Beyond a Boundary

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Beyond a Boundary
Beyond a Boundry.jpg
2005 UK Printing
Author C. L. R. James
Country Trinidad / United Kingdom
Language English
Publisher Hutchinson, (1963)
Publication date
1963, 2005 (US 1982, 1993)
ISBN 978-0-224-07427-8
OCLC 58998824
LC Class GV917 .J27 2005
Preceded by Party Politics in the West Indies (1962)
Followed by A History of Pan-African Revolt (1969)

Beyond a Boundary (1963) is a memoir on cricket written by the Trinidadian Marxist intellectual C. L. R. James,[1] which James described as "neither cricket reminiscences nor autobiography".[2] It mixes social commentary, particularly on the place of cricket in the West Indies and England, with commentary on the game, arguing that what happened inside the "Boundary Line" in cricket affected life beyond it, as well as the converse. The book is in a sense a response to a Rudyard Kipling quote from the poem "English Flag": "What do they know of England who only England know?", which James in his Preface revised to: "What do they know of cricket who only cricket know?"

Content[edit]

James recounts the role cricket played in his family's history, and his meetings with such early West Indian players as George John, Wilton St Hill, the great batsman George Headley and the all-rounder Learie Constantine, but focuses on the importance of the game and its players to society, specifically to colonial era Trinidad. James argues for the importance of sport in history, and refers to its roots in the Olympic Games of Ancient Greece. He documents the primacy of W. G. Grace in the development of modern cricket, and the values embraced by cricket in the development of the cultures of the British Empire. He approaches cricket as an art form, as well as discussing its political impact - particularly the role of race and class in early West Indian cricket. "Cricket", he writes, "had plunged me into politics long before I was aware of it. When I did turn to politics, I did not have too much to learn." Cricket is approached as a method of examining the formation of national culture, society in the West Indies, the United Kingdom, and Trinidad. Education, family, national culture, class, race, colonialism, and the process of decolonisation are all examined through the prism of contemporary West Indian cricket, the history of cricket, and James's life as a player of—and commentator and writer on—the sport of cricket.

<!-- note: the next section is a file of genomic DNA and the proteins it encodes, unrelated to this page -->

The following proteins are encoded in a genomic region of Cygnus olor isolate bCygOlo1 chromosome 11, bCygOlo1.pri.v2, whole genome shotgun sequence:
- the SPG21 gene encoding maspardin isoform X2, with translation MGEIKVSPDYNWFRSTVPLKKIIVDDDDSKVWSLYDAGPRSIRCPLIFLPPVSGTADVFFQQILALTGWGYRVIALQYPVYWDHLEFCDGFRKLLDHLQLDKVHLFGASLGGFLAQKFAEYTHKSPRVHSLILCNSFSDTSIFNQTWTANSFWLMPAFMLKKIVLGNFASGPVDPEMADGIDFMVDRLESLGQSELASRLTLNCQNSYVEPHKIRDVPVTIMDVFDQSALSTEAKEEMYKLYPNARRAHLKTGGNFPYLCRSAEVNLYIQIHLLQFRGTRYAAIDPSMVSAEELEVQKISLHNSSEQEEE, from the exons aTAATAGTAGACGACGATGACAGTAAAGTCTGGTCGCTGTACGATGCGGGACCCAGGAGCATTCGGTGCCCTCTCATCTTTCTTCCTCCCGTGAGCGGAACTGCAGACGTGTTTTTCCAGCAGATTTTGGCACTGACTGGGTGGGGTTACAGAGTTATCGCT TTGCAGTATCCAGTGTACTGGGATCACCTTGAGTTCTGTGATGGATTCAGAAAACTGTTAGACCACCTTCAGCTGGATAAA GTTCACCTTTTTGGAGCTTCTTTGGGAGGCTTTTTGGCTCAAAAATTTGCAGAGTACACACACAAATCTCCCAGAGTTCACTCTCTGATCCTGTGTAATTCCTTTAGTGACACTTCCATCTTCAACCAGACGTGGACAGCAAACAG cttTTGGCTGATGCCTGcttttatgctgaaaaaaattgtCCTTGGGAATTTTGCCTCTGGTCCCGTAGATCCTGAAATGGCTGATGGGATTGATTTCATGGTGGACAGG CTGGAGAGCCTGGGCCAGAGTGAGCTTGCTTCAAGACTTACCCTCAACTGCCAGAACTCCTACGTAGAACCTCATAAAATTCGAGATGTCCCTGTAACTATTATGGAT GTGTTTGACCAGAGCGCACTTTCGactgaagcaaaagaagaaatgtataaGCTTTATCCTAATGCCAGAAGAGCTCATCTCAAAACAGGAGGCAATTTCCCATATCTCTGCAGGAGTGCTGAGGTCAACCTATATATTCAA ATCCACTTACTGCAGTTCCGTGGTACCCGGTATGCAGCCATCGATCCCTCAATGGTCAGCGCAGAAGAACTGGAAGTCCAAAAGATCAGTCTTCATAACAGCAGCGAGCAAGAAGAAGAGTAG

James was born and educated in Port of Spain, Trinidad. He recounts the importance of cricket to himself and his community, the role it played in his education, and the disapproval from his family of his attempt to follow a sporting life along with his academic career, whom he describes as "Puritan". This too, he relates to cricket. James returns to the values imbued with cricket, first into the 19th-century English bourgeois culture of the British public school, and then out into the colonies. He contrasts this with American culture, his own growing radicalism, and the fact that the values of fair play and acceptance of arbitration without complaint rarely applies in the world beyond the cricket pitch.

After university, he played first-class cricket for a year in the Trinidad league. Having to choose from clubs divided by class, race and skin-tone, James writes of his recruitment as a dark-skinned university-educated player to Maple, a club of the light-skinned lower middle class. He writes, in a chapter entitled "The Light and the Dark": "...faced with the fundamental divisions in the island, I had gone to the right and, by cutting myself off from the popular side, delayed my political development for years."[3]

In 1932, James and Learie Constantine (a much more successful cricketer, with whom he co-wrote Cricket and I [1933] and The Colour Bar [1954]) travelled to Britain, Constantine playing as a professional in the Lancashire League, James pursuing his education, and earning a living as cricket correspondent of the Manchester Guardian. James recounts the lessons he learned from cricket about race and class in Britain, and the perspective that cricket gave him on the independence struggle in Trinidad, and the short-lived West Indies Federation, which he witnessed after his return in 1958. An advocate of Pan-Africanism, James examines the relationships of the unified West Indies cricket team through independence, nationalism of particular islands, and in interaction with other colonial and post-colonial national teams (such as West Indian tours of Australia and England).

Reputation and legacy[edit]

The book is widely recognised as one of the best and most important books on cricket. V. S. Naipaul wrote that it was "one of the finest and most finished books to come out of the West Indies."[4] In 2005, The Guardian ranked the book as the third best book on sport ever written,[5] and in the review of an earlier re-issue said famously that "To say 'the best cricket book ever written' is pifflingly inadequate praise." Another appraisal of the book observes: "The genius of Beyond a Boundary lies in its strong literary quality: almost unique among those who write about sport James had a theory of cricket, one that took in history and politics as well as memoir."[6]

In August 1996, BBC Radio 4 broadcast an abridgement (by Margaret Busby) of Beyond a Boundary read by Trevor McDonald.[7]

A conference at the University of Glasgow to mark the 50th anniversary of its first publication has been announced for 10–11 May 2013.[8]

Other cricket writings by James[edit]

For his non-cricket writing, see main entry for C. L. R. James

See also[edit]

References[edit]

Further reading[edit]

External links[edit]